Spring City, PA is home to one of the most haunted places in the state, Penn State University. Come Explore its mystery with Haunted Journeys.
In 1903, the Pennsylvania Legislature authorized the creation of the Eastern State Institution for the Feeble-Minded and Epileptic and a commission was organized to take into consideration the number and status of the feeble-minded and epileptic persons in the state and determine placement for construction to care for these residents. From this, during the periods of 1903 and 1908, the first building of what is known as the Pennhurst Asylum was built. This property was filled to the rim when in 1913, the legislature appointed a Commission for the Care of the Feeble-Minded which stated that the disabled were unfit for citizenship and posed a menace to the peace.
The Pennhurst State School evolved as a live-in facility for people with mental and physical disabilities. Constructed in 1908, it was originally designed as an asylum of r patients with special needs. This complex, first known as the State Institution for Epileptics and Feeble-Minded, was filled with adults and children with varying disabilities. From its very beginning, the school's history of mistreatment and abuse was quietly underway.
From here, horrific stories grew. Over 10,0000 patients crossed through the doors into Pennhurst, overwhelmed parents dropped off their children who were perhaps mentally retarded, autistic, or with other severe mental health problems. Despite the high number of vulnerable victims that filled its spaces, the state provided the institution with meager funds.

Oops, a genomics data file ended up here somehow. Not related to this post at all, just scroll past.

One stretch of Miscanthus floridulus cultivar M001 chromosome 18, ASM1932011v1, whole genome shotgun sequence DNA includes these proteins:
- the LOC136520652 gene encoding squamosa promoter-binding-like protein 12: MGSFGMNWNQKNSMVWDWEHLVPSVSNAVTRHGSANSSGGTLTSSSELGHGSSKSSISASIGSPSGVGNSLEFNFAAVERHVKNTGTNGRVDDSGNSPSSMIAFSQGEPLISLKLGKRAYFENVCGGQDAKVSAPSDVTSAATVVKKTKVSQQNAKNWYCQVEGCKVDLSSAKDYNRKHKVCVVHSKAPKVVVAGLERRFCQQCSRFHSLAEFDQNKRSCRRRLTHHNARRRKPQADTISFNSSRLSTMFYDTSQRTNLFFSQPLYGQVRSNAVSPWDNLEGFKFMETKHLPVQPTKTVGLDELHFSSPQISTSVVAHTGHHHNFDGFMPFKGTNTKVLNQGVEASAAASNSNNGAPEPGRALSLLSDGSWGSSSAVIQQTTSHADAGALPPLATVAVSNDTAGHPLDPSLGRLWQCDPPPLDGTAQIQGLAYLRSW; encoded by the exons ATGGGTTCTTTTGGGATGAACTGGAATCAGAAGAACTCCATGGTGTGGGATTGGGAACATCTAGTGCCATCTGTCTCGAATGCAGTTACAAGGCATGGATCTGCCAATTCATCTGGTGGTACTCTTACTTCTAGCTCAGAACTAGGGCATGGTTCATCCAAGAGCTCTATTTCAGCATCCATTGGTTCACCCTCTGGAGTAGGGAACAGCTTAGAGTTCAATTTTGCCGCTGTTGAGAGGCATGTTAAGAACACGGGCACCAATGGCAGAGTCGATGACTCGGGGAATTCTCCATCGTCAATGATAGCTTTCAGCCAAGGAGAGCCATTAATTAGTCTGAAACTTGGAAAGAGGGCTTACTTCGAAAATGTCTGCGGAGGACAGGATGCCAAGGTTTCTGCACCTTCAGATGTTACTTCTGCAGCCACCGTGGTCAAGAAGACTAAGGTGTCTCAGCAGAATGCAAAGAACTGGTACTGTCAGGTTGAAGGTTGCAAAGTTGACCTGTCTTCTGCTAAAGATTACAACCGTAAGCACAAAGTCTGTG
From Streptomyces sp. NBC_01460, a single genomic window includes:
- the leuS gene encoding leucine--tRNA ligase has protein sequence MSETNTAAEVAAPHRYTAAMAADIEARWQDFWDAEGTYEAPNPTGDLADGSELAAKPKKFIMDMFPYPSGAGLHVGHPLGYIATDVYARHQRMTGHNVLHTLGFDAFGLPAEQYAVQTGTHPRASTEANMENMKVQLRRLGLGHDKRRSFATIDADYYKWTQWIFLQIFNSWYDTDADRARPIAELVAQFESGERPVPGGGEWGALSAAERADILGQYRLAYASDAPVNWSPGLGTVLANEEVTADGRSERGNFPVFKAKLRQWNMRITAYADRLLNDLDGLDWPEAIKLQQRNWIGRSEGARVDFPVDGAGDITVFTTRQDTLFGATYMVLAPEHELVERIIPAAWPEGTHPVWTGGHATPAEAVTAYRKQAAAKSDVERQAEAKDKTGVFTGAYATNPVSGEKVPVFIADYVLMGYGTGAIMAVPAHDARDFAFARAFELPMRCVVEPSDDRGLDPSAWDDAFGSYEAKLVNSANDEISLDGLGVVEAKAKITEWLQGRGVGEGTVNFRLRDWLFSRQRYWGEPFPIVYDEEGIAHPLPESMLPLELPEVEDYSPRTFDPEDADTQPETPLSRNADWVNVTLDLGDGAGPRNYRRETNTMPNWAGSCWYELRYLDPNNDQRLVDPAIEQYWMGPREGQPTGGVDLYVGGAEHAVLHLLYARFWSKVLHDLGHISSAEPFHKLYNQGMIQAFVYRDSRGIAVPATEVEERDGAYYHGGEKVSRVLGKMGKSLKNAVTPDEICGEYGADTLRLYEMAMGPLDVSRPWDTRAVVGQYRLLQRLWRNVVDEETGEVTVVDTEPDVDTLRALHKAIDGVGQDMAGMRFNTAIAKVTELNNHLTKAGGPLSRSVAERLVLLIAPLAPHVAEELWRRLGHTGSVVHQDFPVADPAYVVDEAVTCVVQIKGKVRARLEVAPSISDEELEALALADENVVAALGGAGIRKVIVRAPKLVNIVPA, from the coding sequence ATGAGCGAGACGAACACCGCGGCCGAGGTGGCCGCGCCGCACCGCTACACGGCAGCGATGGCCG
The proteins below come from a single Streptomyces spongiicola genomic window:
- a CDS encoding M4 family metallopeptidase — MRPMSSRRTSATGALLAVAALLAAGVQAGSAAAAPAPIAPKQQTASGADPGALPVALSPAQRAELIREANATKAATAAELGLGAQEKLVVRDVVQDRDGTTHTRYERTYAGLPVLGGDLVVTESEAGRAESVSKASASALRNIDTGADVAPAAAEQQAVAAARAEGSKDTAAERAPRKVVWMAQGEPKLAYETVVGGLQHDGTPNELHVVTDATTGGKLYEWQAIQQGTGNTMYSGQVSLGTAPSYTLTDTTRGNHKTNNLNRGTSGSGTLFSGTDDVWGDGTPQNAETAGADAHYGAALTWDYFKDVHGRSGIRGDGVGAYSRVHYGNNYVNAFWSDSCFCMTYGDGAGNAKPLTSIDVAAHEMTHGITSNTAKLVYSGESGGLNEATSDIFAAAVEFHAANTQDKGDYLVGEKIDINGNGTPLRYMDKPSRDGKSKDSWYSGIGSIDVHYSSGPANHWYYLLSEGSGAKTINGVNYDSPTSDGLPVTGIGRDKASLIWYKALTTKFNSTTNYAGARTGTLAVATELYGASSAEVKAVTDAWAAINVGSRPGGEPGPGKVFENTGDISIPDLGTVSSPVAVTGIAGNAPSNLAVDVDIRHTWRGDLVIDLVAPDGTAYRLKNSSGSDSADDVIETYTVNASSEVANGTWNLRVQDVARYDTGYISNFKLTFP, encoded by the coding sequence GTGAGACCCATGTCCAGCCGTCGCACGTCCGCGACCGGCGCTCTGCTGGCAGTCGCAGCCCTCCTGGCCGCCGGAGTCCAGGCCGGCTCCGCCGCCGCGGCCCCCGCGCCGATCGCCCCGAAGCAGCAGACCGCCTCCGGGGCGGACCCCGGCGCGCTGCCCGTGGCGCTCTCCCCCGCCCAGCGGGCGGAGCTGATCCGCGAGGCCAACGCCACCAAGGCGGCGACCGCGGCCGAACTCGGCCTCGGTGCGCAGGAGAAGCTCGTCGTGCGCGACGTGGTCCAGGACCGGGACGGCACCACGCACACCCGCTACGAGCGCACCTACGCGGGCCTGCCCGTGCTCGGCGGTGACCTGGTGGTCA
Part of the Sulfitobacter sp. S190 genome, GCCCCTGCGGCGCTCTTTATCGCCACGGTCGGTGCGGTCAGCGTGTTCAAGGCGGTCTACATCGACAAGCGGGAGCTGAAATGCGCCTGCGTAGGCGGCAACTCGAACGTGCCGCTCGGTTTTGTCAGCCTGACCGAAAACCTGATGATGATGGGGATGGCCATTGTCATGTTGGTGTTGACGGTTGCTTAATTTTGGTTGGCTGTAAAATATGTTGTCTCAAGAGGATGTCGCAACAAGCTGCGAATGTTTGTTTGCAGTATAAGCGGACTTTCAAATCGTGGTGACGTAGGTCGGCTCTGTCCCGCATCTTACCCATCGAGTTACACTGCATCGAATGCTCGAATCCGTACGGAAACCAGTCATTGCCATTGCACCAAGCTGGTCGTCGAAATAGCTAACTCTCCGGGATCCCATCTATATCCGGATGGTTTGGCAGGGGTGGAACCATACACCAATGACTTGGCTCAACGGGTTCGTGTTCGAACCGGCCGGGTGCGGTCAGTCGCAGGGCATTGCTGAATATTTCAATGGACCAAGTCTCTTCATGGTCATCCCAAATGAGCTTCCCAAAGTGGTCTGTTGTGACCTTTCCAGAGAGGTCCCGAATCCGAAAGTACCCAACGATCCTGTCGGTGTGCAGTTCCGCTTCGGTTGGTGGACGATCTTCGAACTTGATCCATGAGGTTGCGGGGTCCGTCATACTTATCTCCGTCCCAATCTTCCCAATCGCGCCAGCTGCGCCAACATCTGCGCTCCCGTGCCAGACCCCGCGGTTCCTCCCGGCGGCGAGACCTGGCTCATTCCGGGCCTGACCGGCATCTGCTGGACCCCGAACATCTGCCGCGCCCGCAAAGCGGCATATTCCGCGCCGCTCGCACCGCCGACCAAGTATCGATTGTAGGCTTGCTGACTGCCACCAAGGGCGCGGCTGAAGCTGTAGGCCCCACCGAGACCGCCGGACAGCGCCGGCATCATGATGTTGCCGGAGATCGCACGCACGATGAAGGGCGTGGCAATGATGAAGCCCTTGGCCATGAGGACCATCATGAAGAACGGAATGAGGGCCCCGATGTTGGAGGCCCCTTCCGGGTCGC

There were very few doctors, nurses, and orderlies available to meet the patients' needs. Many patients spent their days and nights trapped in metal cribs in horrid conditions. Others were so desperate for human contact that they went to great lengths for attention by injuring themselves or even smearing themselves with their own feces in hopes of a bath.
Cruel punishments were common at the facility. Overworked staff responded to unruly patients by drugging them into submission or chaining them to their beds. Other residents were isolated for such long periods of time that they regressed and lost their will to speak, fight, or even live.
In 1968, conditions at Pennhurst were exposed in a five-part television news report anchored by local NBC 10 correspondent Bill Baldini. Later, the Halderman Legal Case battle, in 1979, revealed even more brutal conditions, which resulted in the closure of the institution, also detailed widespread patient abuse. In 1983, nine employees were indicted on charges ranging from slapping and beating patients (including some in wheelchairs) to arranging for patients to assault each other.
This distressed property finally closed its doors in 1987. The large complex of buildings was neglected and left to the tortured memories, and perhaps the phantoms that still lurk to keep the horrific history alive.
Today, the caretakers and staff that look after the property believe that the buildings and underground tunnels are haunted by the angry spirits of patients who suffered and died here.
There are reports of doors that slam on their own, disembodied footsteps and the sounds of vomiting coming from otherwise empty rooms. Others have heard voices, shrieks, or sorrow and pain and murmurs of distress and agony from the souls that roam the halls.
Some witnesses have seen the spirit of a little girl lurking around the buildings. Could she be waiting to tell her own story of deep sorrow and neglect? Or perhaps she is waiting for someone to take care of her and bring her back "home".
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